Why Modelling Matters

Mar 4 / Lily Wilson

Imagine a Teacher solving a Maths problem, narrating their thought process as they go on the whiteboard. Picture students observing a science experiment, dissecting the steps and reasoning behind it.

These are examples of Modelling in the classroom – a cornerstone of effective teaching and a method that we think should be present in every modern classroom.
But why is it so important?

Simply put, Modelling provides a clear roadmap for learning. By observing and discussing how to approach tasks, students gain invaluable insights into complex concepts.

The benefits of using Modelling span across subjects and can be used at all levels of teaching. From helping to explain grammar patterns and rules in early years teaching to demonstrating complex problem-solving strategies in Maths during secondary learning.

Modelling is flexible and can be adapted by teachers to any learning setting. 

What is Modelling?

In the context of teaching, modelling refers to the act of demonstrating and explaining a skill, concept, or approach to learning, allowing students to observe and learn by example.

It involves the teacher:

Performing a task:
This could be solving a math problem, writing an essay, conducting a science experiment, or demonstrating a specific technique.

Narrating their thought process:
As the teacher performs the task, they explain their thought process step-by-step, verbalising their thought patterns, decision-making processes, and reasoning behind each action.

This combination of action and explanation allows students to:

Visualise the process:
By observing the teacher perform the task, students gain a clear visual understanding of the steps involved and how they connect.

Understand the rationale:
By listening to the teacher's narration, students gain insights into the thinking behind the actions, demystifying the process and fostering deeper comprehension.

Develop critical thinking skills:
By analysing the teacher's thought process, students learn to question, analyse, and evaluate information, fostering their own critical thinking and problem-solving abilities.

What makes Modelling stand out?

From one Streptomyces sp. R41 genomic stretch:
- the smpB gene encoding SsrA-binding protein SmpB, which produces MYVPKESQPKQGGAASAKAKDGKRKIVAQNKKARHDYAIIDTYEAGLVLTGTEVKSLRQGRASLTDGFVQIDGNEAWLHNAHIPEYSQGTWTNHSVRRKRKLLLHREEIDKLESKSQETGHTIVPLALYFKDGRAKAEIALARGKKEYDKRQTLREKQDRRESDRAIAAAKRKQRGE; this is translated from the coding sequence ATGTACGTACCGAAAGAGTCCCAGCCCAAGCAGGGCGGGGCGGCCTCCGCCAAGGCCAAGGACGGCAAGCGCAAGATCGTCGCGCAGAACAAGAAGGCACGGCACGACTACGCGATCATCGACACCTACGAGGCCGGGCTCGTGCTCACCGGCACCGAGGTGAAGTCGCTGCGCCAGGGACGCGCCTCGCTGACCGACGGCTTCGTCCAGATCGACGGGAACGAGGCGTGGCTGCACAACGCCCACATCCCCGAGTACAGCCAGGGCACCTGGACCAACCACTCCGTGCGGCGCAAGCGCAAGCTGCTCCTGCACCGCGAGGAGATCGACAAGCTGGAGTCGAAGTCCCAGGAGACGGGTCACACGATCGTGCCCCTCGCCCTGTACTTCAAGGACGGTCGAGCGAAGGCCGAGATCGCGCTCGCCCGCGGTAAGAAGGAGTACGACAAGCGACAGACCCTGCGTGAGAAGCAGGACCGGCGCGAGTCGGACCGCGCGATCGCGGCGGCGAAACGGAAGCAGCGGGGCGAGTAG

Modelling is a versatile strategy that can be used across various subjects and learning styles. It is particularly beneficial for introducing new concepts. Providing a concrete example helps students grasp abstract ideas and build a foundation for further learning.

Here's are some of the reasons we think it's a stronger strategy than traditional teaching:

Unveiling the "How" and "Why":
Complex concepts often appear as daunting walls to students. Modelling acts as a bridge, breaking down the steps involved and revealing the reasoning behind each action. By seeing the "how" and "why" unfold, students gain a clearer understanding and can replicate the process with greater confidence.

Boosting Engagement and Motivation:
Watching a skilled demonstration sparks curiosity and ignites students' interest in the task at hand. They see learning come alive, transforming passive absorption into active participation. This shift in engagement fuels motivation and fosters a desire to learn and achieve.

Empowering Independent Learners:
Modelling isn't just about copying; it's about equipping students with the tools to think critically and approach tasks independently. By observing the teacher's thought process, students develop valuable problem-solving strategies and analytical skills, becoming self-directed learners.

Building Confidence and Self-Efficacy:
Witnessing a task navigated successfully instills a sense of "I can do this too" in students. This positive reinforcement builds confidence and self-efficacy, essential for tackling challenges and embracing learning opportunities.

Promoting Equity and Inclusion:
Modelling provides a visual and auditory learning pathway, catering to diverse learning styles and abilities. Students who learn best by observing or listening benefit immensely from this approach, fostering a more inclusive learning environment.

Does Modelling really work?

There has been many studies into studying and its efficacy in teaching.

In a study by Jitendra & Woodward (2004), researchers observed how teachers used modelling to introduce and solve math problems collaboratively with students. The results showed that students who participated in this modelled problem-solving approach demonstrated better understanding and problem-solving abilities compared to those who received traditional instruction.

A study by Graham & Harris (2003) found that students who received explicit writing instruction through modelling, including teacher explanations and demonstrations, significantly improved their writing skills compared to those who did not. These improvements included increased clarity, organisation, and use of evidence.

What does our Modelling course cover?

  • What is Modelling?
  • Rosenshine's Principle
  • The Social Learning Theory
  • Key Modelling strategies
  • How to implement Modelling in different learning contexts
  • Understand how to adapt Modelling to different teaching aims